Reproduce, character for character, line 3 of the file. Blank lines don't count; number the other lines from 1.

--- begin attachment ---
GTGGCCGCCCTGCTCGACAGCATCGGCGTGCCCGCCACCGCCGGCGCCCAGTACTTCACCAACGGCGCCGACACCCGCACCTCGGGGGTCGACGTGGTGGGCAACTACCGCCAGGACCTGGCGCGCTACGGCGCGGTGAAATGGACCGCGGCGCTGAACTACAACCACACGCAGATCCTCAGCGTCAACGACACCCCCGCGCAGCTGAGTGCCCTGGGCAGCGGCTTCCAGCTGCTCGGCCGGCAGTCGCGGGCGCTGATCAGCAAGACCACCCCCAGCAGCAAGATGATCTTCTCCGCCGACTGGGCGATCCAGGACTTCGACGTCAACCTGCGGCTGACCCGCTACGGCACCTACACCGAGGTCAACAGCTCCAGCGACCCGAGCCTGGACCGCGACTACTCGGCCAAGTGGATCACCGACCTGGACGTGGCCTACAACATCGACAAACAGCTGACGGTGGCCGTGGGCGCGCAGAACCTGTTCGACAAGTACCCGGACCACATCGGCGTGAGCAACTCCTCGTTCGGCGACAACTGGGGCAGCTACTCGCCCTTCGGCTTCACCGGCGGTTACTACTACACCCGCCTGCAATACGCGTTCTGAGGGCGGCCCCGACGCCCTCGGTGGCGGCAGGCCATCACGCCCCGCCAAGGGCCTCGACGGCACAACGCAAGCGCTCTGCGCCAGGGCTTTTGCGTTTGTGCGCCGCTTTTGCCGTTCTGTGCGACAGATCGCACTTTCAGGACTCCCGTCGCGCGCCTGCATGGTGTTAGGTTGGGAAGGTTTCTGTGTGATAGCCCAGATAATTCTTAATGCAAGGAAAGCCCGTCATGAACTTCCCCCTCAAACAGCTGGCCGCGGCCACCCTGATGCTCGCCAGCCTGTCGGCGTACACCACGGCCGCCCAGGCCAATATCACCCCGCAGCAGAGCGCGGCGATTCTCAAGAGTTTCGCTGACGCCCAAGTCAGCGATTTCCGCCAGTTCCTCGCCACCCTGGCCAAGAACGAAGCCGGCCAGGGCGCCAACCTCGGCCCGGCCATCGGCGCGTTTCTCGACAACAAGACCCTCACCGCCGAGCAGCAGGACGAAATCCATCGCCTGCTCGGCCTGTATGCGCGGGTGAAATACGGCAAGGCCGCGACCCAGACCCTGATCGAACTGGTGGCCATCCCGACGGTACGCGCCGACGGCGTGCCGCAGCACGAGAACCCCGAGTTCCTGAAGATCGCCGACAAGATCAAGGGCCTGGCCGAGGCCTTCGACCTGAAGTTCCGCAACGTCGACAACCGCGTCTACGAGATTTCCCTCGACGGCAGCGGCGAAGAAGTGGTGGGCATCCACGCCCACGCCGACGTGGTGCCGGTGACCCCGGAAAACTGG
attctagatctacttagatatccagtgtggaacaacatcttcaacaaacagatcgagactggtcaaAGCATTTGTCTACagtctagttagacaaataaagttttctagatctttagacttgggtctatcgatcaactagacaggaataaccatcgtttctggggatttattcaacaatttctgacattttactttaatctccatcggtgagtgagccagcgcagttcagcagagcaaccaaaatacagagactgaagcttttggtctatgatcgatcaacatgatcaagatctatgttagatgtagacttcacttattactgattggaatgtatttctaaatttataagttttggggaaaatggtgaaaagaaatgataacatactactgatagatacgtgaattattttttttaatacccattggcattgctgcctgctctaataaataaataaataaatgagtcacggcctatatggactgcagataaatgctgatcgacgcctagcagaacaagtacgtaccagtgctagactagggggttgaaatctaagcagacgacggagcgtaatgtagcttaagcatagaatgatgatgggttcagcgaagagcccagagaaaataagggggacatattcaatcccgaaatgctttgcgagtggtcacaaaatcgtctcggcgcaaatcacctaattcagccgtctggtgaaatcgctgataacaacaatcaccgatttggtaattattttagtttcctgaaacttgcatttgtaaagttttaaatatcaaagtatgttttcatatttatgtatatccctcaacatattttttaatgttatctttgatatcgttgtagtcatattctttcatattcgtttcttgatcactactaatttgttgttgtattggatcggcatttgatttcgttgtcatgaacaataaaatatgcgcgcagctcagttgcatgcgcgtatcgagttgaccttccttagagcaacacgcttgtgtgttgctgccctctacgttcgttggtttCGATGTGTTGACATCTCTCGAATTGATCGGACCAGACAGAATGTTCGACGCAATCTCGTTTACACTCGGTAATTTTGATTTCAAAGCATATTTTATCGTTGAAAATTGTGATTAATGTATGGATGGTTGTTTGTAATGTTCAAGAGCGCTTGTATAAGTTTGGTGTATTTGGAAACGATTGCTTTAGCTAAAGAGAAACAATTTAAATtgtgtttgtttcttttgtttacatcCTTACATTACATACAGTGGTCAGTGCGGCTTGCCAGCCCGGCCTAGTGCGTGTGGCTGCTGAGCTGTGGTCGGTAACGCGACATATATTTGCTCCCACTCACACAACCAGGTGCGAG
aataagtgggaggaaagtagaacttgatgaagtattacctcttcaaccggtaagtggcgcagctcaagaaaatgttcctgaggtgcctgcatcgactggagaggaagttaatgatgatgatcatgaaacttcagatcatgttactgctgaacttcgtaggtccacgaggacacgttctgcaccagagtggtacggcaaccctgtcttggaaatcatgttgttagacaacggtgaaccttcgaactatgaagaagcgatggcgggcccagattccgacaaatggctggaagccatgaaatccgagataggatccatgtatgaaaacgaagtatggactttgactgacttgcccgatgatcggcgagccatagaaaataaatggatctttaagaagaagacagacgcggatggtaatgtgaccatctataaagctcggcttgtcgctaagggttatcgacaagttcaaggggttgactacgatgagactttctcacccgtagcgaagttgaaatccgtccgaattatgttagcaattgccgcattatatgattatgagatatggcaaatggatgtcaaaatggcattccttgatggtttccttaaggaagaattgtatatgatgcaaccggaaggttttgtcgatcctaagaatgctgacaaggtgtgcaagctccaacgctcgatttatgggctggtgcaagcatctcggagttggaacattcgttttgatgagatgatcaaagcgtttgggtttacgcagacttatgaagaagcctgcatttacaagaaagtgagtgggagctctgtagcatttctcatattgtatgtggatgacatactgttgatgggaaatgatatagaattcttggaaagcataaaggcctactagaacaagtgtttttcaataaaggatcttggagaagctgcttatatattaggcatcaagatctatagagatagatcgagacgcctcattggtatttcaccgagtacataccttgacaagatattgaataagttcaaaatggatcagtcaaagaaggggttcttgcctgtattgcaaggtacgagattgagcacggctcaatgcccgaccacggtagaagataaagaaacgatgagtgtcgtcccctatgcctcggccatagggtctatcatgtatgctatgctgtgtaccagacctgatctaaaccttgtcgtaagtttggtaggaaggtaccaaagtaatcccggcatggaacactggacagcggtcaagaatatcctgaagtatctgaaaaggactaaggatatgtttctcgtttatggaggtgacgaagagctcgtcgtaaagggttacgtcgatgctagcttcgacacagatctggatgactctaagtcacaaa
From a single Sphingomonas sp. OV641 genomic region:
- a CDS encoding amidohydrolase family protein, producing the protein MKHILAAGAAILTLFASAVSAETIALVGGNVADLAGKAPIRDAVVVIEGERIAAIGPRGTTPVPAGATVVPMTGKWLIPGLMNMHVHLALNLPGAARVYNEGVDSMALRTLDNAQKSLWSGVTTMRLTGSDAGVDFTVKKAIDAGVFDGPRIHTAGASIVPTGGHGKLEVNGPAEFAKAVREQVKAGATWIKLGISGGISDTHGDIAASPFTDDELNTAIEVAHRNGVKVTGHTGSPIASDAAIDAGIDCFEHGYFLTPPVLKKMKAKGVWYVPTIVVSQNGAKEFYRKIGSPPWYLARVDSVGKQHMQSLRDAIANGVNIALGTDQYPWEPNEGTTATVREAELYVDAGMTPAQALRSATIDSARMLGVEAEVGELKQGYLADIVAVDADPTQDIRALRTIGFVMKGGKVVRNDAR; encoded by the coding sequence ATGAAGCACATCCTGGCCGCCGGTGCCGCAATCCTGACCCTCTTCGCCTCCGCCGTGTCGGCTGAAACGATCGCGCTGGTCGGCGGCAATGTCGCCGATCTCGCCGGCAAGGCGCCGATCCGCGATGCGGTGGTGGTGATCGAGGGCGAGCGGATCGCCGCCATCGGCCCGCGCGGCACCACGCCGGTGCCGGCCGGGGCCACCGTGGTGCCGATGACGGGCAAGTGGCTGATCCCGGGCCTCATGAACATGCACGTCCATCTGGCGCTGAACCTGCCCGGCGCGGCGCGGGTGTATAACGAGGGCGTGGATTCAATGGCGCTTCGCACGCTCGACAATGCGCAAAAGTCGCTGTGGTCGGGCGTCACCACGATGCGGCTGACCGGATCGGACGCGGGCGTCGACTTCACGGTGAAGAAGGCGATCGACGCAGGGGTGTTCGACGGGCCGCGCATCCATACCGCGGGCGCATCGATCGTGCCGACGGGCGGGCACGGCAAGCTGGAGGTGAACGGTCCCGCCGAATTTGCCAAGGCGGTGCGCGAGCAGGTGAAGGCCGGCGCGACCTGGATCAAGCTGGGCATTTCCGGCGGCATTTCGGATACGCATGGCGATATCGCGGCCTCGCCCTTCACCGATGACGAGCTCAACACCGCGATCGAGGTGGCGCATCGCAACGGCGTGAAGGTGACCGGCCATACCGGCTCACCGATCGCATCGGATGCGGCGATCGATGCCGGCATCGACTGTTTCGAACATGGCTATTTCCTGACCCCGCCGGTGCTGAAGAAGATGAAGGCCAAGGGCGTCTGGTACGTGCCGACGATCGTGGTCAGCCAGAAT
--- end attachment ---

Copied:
aataagtgggaggaaagtagaacttgatgaagtattacctcttcaaccggtaagtggcgcagctcaagaaaatgttcctgaggtgcctgcatcgactggagaggaagttaatgatgatgatcatgaaacttcagatcatgttactgctgaacttcgtaggtccacgaggacacgttctgcaccagagtggtacggcaaccctgtcttggaaatcatgttgttagacaacggtgaaccttcgaactatgaagaagcgatggcgggcccagattccgacaaatggctggaagccatgaaatccgagataggatccatgtatgaaaacgaagtatggactttgactgacttgcccgatgatcggcgagccatagaaaataaatggatctttaagaagaagacagacgcggatggtaatgtgaccatctataaagctcggcttgtcgctaagggttatcgacaagttcaaggggttgactacgatgagactttctcacccgtagcgaagttgaaatccgtccgaattatgttagcaattgccgcattatatgattatgagatatggcaaatggatgtcaaaatggcattccttgatggtttccttaaggaagaattgtatatgatgcaaccggaaggttttgtcgatcctaagaatgctgacaaggtgtgcaagctccaacgctcgatttatgggctggtgcaagcatctcggagttggaacattcgttttgatgagatgatcaaagcgtttgggtttacgcagacttatgaagaagcctgcatttacaagaaagtgagtgggagctctgtagcatttctcatattgtatgtggatgacatactgttgatgggaaatgatatagaattcttggaaagcataaaggcctactagaacaagtgtttttcaataaaggatcttggagaagctgcttatatattaggcatcaagatctatagagatagatcgagacgcctcattggtatttcaccgagtacataccttgacaagatattgaataagttcaaaatggatcagtcaaagaaggggttcttgcctgtattgcaaggtacgagattgagcacggctcaatgcccgaccacggtagaagataaagaaacgatgagtgtcgtcccctatgcctcggccatagggtctatcatgtatgctatgctgtgtaccagacctgatctaaaccttgtcgtaagtttggtaggaaggtaccaaagtaatcccggcatggaacactggacagcggtcaagaatatcctgaagtatctgaaaaggactaaggatatgtttctcgtttatggaggtgacgaagagctcgtcgtaaagggttacgtcgatgctagcttcgacacagatctggatgactctaagtcacaaa